Mumbai, which serves all patients, regardless of income.
Reusing pacemakers from deceased patients is safe and effectiv... Page 1 of 2 ... s-rpf12061... 12/13/2011
There have been previous studies of reused pacemakers. But only one previous study
involved the reuse of pacemakers donated by families in the United States. That study
included 12 patients in the Philippines.
The authors conclude that reusing pacemakers could "alleviate the burden of symptomatic
bradyarrhythmia (abnormally slow heart rate) in impoverished nations around the world."
Kulkarni now is a first-year resident in the Department of Surgery at Loyola University
Chicago Stritch School of Medicine. Other co-authors are first author Bharat K. Kantharia, MD,
of the University of Texas Health Science Center; Sandeep S. Patel, MD, of Louisiana State
University; Arti N. Shah, MD, of Mount Sinai Medical School; Yash Lokhandwala, MD, of Holy
Family Hospital; Erica Mascarenhas of Notre Dame of Bethlehem School; and Daniel A.N.
Mascarenhas, MD, of Drexel University College of Medicine.
The authors expressed their gratitude to donors, family members, volunteers and others "who
contributed to this charitable project and toward the welfare of poor and needy patients of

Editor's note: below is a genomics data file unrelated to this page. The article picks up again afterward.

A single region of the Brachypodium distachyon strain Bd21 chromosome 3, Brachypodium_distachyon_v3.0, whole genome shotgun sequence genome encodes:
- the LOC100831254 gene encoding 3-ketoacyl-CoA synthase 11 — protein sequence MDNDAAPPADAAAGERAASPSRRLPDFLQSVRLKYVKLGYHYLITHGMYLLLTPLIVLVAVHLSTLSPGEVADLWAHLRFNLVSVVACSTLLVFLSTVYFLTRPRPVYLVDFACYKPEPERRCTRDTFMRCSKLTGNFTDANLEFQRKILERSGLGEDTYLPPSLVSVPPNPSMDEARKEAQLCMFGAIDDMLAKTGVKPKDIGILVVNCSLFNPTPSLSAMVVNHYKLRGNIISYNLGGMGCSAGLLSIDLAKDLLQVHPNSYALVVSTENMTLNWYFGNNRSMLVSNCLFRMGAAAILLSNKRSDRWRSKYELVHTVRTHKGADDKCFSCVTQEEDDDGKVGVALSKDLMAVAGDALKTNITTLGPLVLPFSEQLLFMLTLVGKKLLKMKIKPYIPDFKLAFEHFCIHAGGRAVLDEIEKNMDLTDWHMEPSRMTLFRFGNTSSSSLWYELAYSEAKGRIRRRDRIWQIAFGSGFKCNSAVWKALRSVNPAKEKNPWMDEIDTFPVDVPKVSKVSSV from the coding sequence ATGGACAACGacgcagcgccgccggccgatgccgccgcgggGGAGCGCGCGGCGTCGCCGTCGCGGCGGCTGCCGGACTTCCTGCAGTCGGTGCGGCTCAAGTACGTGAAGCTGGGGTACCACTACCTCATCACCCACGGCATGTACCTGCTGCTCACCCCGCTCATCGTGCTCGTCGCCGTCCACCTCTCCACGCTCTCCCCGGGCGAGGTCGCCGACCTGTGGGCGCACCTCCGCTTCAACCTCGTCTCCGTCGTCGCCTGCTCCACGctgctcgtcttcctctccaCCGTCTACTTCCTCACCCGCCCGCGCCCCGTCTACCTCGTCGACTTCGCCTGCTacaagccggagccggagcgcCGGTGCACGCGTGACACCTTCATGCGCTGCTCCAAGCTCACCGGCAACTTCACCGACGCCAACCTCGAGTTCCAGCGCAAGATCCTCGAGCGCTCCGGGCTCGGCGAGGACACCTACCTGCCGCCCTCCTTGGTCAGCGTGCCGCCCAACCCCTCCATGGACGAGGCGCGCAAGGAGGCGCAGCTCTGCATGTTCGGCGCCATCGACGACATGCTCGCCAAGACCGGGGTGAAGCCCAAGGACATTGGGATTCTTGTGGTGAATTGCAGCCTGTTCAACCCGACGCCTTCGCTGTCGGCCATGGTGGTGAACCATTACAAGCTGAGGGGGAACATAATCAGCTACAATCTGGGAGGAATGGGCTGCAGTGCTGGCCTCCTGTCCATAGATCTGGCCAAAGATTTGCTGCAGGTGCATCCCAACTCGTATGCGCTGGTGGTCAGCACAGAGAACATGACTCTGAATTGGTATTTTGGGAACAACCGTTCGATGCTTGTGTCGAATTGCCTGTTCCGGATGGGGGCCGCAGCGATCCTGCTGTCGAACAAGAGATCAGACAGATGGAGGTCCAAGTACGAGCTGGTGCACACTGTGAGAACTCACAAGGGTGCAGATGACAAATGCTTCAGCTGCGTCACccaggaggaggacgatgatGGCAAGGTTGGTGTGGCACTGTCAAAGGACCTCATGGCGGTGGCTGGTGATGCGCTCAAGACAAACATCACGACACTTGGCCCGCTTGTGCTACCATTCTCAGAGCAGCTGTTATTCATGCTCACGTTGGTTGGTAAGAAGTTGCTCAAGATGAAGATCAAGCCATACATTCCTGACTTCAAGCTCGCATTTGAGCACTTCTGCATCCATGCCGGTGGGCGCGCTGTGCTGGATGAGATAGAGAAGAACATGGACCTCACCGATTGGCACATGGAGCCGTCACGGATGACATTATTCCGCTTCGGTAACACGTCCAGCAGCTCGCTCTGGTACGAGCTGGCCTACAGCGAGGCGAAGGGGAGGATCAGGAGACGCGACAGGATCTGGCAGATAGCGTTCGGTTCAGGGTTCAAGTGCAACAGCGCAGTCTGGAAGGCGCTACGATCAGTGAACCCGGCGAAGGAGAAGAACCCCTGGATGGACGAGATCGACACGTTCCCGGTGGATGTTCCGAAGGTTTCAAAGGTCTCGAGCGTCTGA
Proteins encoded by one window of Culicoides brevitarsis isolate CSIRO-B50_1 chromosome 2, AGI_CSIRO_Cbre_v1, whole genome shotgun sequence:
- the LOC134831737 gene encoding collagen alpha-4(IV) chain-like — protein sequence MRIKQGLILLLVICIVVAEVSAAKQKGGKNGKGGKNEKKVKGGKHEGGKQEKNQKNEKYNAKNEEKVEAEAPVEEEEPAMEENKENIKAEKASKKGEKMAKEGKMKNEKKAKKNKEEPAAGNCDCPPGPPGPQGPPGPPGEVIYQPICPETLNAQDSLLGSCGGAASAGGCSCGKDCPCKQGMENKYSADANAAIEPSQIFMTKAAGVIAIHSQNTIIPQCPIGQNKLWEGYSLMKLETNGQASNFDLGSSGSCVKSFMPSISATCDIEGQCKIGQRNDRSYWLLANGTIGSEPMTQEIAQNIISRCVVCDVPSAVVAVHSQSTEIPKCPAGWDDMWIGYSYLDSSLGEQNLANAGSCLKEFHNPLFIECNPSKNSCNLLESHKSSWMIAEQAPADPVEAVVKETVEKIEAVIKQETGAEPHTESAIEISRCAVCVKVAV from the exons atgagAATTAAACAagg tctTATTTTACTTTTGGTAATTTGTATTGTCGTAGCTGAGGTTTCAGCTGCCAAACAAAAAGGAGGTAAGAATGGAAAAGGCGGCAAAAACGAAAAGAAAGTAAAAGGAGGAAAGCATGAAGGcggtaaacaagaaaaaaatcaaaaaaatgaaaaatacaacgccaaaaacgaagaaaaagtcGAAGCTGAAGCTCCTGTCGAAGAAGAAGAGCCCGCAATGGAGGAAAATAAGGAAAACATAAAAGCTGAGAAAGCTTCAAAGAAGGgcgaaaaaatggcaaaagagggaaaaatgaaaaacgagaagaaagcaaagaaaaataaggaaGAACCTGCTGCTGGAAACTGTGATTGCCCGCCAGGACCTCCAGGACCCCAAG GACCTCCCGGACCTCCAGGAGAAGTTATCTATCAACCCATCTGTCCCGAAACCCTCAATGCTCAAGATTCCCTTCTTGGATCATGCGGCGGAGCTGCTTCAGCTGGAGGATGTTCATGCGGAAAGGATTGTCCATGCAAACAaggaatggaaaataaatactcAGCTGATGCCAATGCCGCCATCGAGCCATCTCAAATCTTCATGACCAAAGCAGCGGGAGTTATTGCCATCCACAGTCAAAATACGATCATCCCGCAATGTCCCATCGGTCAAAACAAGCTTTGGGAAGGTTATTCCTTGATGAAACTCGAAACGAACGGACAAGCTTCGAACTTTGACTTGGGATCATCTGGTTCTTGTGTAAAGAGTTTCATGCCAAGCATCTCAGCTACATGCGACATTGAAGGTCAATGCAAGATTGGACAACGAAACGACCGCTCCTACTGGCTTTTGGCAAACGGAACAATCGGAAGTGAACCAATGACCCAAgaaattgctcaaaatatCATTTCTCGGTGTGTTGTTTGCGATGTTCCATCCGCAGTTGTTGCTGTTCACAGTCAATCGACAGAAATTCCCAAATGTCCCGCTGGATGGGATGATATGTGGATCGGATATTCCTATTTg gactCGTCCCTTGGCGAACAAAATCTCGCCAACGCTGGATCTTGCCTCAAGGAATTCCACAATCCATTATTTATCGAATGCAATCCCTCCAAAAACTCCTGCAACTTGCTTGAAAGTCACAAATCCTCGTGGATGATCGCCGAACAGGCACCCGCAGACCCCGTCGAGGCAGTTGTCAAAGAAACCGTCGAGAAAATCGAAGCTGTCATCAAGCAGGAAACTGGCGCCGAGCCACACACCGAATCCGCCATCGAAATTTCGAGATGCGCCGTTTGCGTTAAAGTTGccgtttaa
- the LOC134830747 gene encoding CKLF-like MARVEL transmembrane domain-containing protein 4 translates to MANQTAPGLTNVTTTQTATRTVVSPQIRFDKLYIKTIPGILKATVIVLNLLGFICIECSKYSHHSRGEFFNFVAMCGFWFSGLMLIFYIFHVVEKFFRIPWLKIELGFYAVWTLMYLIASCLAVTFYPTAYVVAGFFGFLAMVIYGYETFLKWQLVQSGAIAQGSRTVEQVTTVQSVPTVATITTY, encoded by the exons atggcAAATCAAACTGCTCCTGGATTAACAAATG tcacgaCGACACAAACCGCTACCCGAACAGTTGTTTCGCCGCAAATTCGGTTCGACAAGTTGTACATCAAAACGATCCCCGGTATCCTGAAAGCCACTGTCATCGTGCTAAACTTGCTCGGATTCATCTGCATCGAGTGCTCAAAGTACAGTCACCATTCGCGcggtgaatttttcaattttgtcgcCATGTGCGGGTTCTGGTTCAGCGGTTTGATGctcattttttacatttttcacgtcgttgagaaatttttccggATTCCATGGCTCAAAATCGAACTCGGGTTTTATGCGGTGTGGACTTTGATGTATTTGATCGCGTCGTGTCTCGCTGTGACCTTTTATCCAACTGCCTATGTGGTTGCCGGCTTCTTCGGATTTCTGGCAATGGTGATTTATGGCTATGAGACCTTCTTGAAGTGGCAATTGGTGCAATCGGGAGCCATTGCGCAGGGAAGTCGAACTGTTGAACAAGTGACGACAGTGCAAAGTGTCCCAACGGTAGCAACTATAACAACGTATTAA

India requiring cardiac permanent pacemakers."
Cameron Kaszas
Medtronic Technical Services

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Re: Reusing pacemakers

Post by Melissa » December 13th, 2011, 11:16 am

Interesting....if it's truly safe, I'm all for it!
Melissa - dx cardiomyopathy in 2004 due to childhood chemotherapy; Boston Scientific CRT-D implanted 8/10, meds: Toprol XL 100mg/day, aldactone 25mg/day. Second ICD implanted 3/18, also Boston Scientific CRT-D

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Re: Reusing pacemakers

Post by mrag » December 13th, 2011, 12:24 pm

Let us remember the University of Michigan project:
Recycle your Pacemakers!
Our Ultimate Goal: Recycle used pacemakers once regulator approvals are obtained. In the meantime, research is being conducted that will lay the groundwork for this potentially life-saving project.
"The greatest enemy of knowledge is not ignorance, it is the illusion of knowledge" S Hawking

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Re: Reusing pacemakers

Post by Suzanne » December 13th, 2011, 7:22 pm

Excellent!! :D
~ Suzanne ~

St Jude ICD and Lead Implanted Feb.20/09
8 Shock Storm March 21/09
Lead Dislodged, so Replaced with Medtronic Lead June 16/09
ICD and Lead Explanted Nov.23/09
Medtronic Reveal XT (Cardiac Monitor) Implanted Jan.25/10...explanted and new one reinserted on July 21/11

Cardiac Monitor explanted Sept.9/14

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Re: Reusing pacemakers

Post by Donnahi » December 14th, 2011, 4:21 pm

I was looking for a donation and contacted someone from the university of michigan. And i think there do send already some of the collected pacemakers to other countries where it is legal to use them. I was looking for and icd but they do have only pacemakers to send.
For people here in mexico it is reusable a pacemaker even with a year or so, because we use it meantime we try to fine another with more attery left. If you want to help, you can save lives.